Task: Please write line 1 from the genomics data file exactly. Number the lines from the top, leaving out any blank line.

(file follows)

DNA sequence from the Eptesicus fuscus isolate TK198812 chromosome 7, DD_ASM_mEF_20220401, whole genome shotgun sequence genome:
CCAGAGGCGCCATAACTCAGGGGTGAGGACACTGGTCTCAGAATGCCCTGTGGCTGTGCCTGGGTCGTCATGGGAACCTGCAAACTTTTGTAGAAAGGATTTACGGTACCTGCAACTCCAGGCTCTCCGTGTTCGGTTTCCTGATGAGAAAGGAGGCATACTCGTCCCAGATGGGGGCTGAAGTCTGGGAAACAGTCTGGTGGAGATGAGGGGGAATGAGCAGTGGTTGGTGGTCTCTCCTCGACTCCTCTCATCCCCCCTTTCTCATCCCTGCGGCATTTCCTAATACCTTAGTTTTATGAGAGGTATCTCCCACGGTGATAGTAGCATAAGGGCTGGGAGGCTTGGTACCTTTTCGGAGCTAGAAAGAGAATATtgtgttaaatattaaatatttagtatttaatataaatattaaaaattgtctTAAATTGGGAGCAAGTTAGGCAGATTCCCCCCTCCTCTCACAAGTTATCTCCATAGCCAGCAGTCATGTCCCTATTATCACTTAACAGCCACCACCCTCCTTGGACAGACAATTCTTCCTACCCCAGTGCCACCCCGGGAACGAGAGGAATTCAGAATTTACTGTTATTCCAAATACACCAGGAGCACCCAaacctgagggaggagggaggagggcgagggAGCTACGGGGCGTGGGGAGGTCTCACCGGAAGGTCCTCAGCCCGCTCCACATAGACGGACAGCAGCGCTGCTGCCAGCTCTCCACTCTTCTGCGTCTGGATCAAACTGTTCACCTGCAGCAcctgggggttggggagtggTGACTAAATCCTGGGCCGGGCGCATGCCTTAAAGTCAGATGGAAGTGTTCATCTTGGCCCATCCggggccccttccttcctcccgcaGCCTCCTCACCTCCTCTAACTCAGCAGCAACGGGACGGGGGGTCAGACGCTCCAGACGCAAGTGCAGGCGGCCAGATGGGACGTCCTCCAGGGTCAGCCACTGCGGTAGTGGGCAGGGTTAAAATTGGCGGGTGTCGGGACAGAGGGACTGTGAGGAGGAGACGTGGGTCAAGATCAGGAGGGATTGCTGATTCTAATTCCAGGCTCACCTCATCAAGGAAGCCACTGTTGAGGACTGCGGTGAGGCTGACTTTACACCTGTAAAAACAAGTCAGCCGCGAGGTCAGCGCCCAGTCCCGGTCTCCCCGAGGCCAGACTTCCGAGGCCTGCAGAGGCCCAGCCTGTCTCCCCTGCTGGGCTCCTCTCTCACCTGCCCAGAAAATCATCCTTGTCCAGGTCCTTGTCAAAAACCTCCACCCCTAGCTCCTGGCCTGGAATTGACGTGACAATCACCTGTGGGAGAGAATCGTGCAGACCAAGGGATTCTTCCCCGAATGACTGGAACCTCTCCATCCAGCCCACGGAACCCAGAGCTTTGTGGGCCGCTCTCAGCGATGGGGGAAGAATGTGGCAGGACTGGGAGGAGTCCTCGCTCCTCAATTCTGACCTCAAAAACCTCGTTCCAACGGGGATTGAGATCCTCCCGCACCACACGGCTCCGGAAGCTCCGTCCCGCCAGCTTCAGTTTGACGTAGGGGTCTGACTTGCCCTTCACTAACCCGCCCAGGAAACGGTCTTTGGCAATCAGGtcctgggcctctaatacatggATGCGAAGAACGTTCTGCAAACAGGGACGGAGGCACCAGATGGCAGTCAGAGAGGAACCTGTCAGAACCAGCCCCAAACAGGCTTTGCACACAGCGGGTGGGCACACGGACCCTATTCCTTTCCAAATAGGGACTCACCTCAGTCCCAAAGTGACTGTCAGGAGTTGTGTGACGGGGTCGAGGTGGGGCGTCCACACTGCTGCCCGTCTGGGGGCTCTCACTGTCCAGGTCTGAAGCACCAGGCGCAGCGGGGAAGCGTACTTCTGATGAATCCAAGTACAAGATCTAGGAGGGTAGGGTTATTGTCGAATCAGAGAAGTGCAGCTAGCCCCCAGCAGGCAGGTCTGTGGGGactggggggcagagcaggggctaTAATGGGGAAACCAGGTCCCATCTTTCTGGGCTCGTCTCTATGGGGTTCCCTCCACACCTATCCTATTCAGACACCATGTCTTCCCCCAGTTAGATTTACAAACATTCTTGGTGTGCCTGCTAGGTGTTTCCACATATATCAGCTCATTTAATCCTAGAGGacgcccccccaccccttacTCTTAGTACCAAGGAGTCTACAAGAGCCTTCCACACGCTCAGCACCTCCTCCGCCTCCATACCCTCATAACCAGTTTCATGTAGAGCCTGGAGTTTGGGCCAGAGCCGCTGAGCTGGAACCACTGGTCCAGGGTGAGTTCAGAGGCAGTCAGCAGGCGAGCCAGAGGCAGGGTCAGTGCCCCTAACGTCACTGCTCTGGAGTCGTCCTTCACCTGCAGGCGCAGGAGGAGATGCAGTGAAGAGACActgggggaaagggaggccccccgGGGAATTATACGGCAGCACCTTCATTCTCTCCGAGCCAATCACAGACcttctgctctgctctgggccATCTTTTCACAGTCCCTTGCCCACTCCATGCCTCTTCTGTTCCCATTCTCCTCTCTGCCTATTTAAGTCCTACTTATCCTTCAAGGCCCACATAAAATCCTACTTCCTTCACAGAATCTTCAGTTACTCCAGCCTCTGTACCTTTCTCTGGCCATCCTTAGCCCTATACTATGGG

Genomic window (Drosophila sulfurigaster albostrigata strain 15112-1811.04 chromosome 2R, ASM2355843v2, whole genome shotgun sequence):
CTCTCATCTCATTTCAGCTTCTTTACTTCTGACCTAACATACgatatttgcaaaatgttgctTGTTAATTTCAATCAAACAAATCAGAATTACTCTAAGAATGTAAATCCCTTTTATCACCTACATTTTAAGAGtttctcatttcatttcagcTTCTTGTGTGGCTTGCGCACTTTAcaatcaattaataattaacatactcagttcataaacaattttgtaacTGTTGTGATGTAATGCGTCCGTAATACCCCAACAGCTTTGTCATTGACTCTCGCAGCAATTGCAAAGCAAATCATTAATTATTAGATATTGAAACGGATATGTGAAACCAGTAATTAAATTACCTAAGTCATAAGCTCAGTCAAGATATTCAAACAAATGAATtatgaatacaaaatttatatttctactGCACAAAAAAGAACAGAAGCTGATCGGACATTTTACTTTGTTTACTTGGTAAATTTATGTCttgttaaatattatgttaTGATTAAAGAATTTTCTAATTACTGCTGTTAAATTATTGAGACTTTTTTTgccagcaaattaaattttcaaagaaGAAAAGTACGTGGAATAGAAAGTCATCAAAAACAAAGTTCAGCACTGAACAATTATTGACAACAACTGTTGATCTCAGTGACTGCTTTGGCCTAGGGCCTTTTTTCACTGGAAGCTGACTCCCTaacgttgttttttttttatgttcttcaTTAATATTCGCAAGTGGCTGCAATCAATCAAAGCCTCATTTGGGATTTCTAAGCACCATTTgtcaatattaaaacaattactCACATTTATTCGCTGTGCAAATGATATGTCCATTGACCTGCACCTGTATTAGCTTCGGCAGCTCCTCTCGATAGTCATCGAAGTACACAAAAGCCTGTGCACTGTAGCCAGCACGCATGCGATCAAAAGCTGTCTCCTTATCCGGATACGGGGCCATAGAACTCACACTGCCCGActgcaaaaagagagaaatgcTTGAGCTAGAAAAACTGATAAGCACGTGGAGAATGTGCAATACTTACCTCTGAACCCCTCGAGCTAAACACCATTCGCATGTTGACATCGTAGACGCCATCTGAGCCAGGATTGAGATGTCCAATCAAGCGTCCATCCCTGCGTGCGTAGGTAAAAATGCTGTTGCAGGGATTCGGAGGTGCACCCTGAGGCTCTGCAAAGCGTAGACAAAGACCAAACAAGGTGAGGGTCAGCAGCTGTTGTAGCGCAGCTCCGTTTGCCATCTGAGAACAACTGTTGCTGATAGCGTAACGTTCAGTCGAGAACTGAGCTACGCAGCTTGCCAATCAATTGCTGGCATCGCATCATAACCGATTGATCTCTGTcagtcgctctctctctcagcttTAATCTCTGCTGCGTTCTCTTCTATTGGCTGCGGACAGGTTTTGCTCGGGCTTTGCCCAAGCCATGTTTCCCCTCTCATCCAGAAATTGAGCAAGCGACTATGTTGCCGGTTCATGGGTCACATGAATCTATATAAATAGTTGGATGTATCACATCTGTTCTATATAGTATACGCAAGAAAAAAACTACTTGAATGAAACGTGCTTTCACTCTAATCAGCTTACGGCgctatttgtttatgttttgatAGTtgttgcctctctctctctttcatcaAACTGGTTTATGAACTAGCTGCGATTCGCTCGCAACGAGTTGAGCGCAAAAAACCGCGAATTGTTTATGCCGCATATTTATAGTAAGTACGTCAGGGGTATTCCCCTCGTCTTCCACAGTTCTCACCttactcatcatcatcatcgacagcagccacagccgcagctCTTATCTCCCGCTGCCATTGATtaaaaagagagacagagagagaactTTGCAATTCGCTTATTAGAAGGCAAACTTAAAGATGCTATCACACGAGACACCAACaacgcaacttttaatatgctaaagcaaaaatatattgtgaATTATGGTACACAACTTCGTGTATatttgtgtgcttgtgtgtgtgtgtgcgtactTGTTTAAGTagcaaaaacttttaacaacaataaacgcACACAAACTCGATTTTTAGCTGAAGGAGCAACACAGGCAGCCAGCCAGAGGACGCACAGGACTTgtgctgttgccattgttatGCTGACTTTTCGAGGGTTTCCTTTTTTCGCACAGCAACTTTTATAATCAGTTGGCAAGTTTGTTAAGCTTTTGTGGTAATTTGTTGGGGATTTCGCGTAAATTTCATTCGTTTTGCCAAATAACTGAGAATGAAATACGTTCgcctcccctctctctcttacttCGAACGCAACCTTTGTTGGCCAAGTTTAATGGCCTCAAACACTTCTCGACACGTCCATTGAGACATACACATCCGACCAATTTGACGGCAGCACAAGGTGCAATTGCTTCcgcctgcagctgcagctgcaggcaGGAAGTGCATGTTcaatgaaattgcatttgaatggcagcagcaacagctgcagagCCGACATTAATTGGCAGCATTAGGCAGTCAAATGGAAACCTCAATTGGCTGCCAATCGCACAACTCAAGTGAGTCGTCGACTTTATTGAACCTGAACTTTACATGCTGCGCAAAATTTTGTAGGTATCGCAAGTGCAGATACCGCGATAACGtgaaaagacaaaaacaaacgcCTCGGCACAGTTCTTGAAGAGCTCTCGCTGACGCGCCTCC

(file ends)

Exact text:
DNA sequence from the Eptesicus fuscus isolate TK198812 chromosome 7, DD_ASM_mEF_20220401, whole genome shotgun sequence genome: